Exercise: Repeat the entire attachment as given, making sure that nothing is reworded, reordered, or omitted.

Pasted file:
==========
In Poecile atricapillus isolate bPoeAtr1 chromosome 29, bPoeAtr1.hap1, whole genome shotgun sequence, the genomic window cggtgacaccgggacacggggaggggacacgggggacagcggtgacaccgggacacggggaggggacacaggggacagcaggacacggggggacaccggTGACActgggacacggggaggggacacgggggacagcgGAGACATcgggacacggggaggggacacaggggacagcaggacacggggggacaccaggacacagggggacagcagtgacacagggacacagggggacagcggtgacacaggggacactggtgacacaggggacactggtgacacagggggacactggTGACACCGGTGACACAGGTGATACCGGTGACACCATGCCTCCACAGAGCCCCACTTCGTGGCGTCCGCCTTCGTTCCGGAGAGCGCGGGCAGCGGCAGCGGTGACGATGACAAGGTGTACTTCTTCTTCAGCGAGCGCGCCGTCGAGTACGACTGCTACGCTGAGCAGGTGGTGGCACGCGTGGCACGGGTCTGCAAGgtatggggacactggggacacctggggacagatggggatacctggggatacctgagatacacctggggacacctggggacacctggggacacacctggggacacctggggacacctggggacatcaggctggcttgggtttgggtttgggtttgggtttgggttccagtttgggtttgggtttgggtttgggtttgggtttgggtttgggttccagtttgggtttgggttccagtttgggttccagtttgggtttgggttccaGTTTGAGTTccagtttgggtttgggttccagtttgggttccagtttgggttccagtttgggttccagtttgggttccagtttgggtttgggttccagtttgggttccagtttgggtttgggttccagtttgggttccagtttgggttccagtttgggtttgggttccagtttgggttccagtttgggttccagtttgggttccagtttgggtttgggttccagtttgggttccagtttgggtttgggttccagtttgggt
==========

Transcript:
In Poecile atricapillus isolate bPoeAtr1 chromosome 29, bPoeAtr1.hap1, whole genome shotgun sequence, the genomic window cggtgacaccgggacacggggaggggacacgggggacagcggtgacaccgggacacggggaggggacacaggggacagcaggacacggggggacaccggTGACActgggacacggggaggggacacgggggacagcgGAGACATcgggacacggggaggggacacaggggacagcaggacacggggggacaccaggacacagggggacagcagtgacacagggacacagggggacagcggtgacacaggggacactggtgacacaggggacactggtgacacagggggacactggTGACACCGGTGACACAGGTGATACCGGTGACACCATGCCTCCACAGAGCCCCACTTCGTGGCGTCCGCCTTCGTTCCGGAGAGCGCGGGCAGCGGCAGCGGTGACGATGACAAGGTGTACTTCTTCTTCAGCGAGCGCGCCGTCGAGTACGACTGCTACGCTGAGCAGGTGGTGGCACGCGTGGCACGGGTCTGCAAGgtatggggacactggggacacctggggacagatggggatacctggggatacctgagatacacctggggacacctggggacacctggggacacacctggggacacctggggacacctggggacatcaggctggcttgggtttgggtttgggtttgggtttgggttccagtttgggtttgggtttgggtttgggtttgggtttgggtttgggttccagtttgggtttgggttccagtttgggttccagtttgggtttgggttccaGTTTGAGTTccagtttgggtttgggttccagtttgggttccagtttgggttccagtttgggttccagtttgggttccagtttgggtttgggttccagtttgggttccagtttgggtttgggttccagtttgggttccagtttgggttccagtttgggtttgggttccagtttgggttccagtttgggttccagtttgggttccagtttgggtttgggttccagtttgggttccagtttgggtttgggttccagtttgggt